Maya MacGuineas: Utah statesmen seek to fix our most pressing problems

(Rick Bowmer | AP) Utah Sen. Mitt Romney speaks during a news conference at the University of Utah Friday, Nov. 15, 2019, in Salt Lake City.

Political paralysis may grip Washington, but two Utah leaders are seeking solutions to some of our nation’s most pressing problems.

Last month, Sen. Mitt Romney, R-Utah, Rep. Ben McAdams, D-Utah, and other leaders from both chambers and parties introduced the Time to Rescue United States Trusts Act, or the TRUST Act. The bill would create bipartisan commissions to rescue the Social Security, Medicare and Highway trust funds before they run out of reserves.

Trust fund solvency may sound like an obscure topic, but it’s one that will affect nearly every person in Utah and the country.

Projections show the Highway Trust Fund will run out of reserve funds in just three years, the Medicare Hospital Insurance fund in seven years, and Social Security in roughly 15 years. Sooner rather than later, there won’t be enough money available to pave and build our highways, provide seniors with needed medical treatments, or pay full benefits to Social Security recipients.

Even 15 years isn’t very far off. Today’s youngest retirees will be in their 70s when Social Security’s trust fund runs dry – and when it does, they will be subject to an immediate 20 percent across-the-board benefit cut, as prescribed by law.

That’s not right, and it’s not fair. The TRUST Act may be our last best chance to prevent it from happening.

The idea is to create bipartisan, bicameral commissions made up of members of Congress that can come together to save these programs for current and future generations. If recommendations received the support of a majority of any 12-person commission, including at least two members of each party, they could then be fast-tracked for consideration in both chambers of Congress.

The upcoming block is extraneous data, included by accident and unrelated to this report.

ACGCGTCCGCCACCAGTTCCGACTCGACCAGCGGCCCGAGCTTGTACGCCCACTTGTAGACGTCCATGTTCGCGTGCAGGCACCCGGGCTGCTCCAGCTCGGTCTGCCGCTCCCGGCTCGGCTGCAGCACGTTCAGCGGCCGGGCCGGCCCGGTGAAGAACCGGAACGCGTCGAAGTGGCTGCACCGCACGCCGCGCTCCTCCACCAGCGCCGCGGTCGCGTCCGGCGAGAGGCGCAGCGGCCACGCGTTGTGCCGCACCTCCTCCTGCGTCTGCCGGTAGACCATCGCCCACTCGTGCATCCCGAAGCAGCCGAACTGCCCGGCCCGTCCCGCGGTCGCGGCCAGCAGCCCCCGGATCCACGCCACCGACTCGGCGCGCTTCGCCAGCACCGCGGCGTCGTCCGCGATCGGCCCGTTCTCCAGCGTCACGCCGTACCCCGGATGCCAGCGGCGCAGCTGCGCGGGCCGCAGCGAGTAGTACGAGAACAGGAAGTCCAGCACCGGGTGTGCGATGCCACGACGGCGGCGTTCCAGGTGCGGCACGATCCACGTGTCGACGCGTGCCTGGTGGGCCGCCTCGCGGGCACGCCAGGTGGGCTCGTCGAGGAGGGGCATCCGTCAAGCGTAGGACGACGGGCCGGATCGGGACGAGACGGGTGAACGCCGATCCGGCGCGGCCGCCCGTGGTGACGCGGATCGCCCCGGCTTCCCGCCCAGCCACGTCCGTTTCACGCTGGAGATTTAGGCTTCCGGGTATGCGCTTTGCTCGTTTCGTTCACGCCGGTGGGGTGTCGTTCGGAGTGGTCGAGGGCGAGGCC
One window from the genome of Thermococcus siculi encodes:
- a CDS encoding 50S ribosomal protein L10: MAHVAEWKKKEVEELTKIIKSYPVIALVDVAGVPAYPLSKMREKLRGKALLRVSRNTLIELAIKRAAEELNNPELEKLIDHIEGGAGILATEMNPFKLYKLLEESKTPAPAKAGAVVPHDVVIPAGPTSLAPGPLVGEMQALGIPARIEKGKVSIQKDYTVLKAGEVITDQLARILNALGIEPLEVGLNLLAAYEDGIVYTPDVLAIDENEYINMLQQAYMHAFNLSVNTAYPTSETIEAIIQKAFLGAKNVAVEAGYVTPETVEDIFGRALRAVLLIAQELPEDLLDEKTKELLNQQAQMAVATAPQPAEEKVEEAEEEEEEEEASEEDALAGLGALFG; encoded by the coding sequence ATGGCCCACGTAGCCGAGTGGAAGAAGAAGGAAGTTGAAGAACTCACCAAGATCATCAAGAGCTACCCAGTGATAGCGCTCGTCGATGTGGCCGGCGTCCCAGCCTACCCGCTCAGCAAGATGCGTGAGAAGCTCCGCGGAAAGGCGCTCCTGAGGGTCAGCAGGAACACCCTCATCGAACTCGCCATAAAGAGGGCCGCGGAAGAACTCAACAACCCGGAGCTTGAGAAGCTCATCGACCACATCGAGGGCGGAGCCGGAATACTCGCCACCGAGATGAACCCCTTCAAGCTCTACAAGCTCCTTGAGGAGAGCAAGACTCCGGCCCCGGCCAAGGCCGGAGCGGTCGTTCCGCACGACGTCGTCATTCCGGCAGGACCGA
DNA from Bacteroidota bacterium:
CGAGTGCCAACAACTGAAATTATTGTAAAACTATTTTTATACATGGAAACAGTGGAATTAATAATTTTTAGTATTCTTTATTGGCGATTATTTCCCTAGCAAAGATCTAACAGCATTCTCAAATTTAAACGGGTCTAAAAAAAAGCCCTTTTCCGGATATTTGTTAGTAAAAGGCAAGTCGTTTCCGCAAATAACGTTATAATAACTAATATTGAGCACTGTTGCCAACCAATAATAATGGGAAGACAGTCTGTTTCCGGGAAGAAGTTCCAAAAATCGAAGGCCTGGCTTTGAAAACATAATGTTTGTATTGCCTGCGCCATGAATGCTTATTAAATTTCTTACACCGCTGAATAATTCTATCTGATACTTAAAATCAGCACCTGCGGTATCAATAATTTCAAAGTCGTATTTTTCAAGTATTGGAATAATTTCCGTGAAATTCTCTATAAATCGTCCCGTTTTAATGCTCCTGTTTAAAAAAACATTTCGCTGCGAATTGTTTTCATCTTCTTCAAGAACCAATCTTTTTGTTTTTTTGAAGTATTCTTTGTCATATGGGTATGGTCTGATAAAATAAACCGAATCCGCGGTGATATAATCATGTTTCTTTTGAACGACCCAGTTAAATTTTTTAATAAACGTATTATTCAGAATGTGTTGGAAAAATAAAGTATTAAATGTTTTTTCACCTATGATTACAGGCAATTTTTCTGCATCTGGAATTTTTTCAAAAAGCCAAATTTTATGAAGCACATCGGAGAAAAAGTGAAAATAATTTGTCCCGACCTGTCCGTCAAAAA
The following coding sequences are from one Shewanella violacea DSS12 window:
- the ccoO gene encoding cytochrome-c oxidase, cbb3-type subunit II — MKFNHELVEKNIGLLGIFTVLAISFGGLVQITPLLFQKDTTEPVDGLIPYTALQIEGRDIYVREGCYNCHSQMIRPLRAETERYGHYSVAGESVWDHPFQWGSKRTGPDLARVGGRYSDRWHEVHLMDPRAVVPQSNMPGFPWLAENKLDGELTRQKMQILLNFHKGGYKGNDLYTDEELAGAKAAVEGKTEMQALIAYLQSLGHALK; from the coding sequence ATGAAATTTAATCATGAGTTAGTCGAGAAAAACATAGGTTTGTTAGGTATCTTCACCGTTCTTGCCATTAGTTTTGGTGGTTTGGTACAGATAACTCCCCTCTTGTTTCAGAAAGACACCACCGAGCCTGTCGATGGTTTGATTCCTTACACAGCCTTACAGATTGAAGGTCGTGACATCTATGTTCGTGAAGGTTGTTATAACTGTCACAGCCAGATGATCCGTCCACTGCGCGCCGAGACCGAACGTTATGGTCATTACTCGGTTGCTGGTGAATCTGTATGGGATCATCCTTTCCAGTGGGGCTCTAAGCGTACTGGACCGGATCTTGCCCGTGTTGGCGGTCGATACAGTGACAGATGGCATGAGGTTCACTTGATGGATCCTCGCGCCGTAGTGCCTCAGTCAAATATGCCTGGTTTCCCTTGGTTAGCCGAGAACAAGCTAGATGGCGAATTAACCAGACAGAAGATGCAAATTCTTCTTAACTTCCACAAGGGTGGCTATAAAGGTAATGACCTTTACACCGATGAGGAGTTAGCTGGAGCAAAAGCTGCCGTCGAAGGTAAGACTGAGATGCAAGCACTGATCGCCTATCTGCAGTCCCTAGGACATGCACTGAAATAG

The commissions would be about more than just making the numbers add up; they’d be about actually improving infrastructure investment and financing, strengthening retirement security, reforming health care, promoting economic growth, and retargeting taxes and spending where they can do the most good. The sooner we act on this imperative, the more options we have.

The TRUST Act is also receiving growing support in Washington, from members of both parties. Joining Romney and McAdams on this critical effort are TRUST Act co-sponsors Sens. Joe Manchin, D-W.V; Todd Young, R-Ind.; Doug Jones, D-Ala.; Kyrsten Sinema, D-Ariz.; Shelley Moore Capito, R-W.V.; Lamar Alexander, R-Tenn.; Mike Rounds, R-S.D.; and Angus King, I-Maine; as well as Reps. Mike Gallagher, R-Wisc.; Ed Case, D-Hawaii; William Timmons, R-S.C.; Scott Peters, D-Calif.; Gil Cisneros, D-Calif.; and Jim Cooper, D-Tenn.

It is refreshing in this era of hyper-partisanship and governing by crisis to see lawmakers that seek to solve problems proactively. Responsibly meeting our nation’s unprecedented fiscal challenges requires both parties working together to achieve comprehensive solutions. The TRUST Act would go a long way toward facilitating those efforts.

Romney and McAdams deserve credit for having the courage and the integrity to help move us towards consensus and compromise.

Maya MacGuineas is president of the Committee for a Responsible Federal Budget.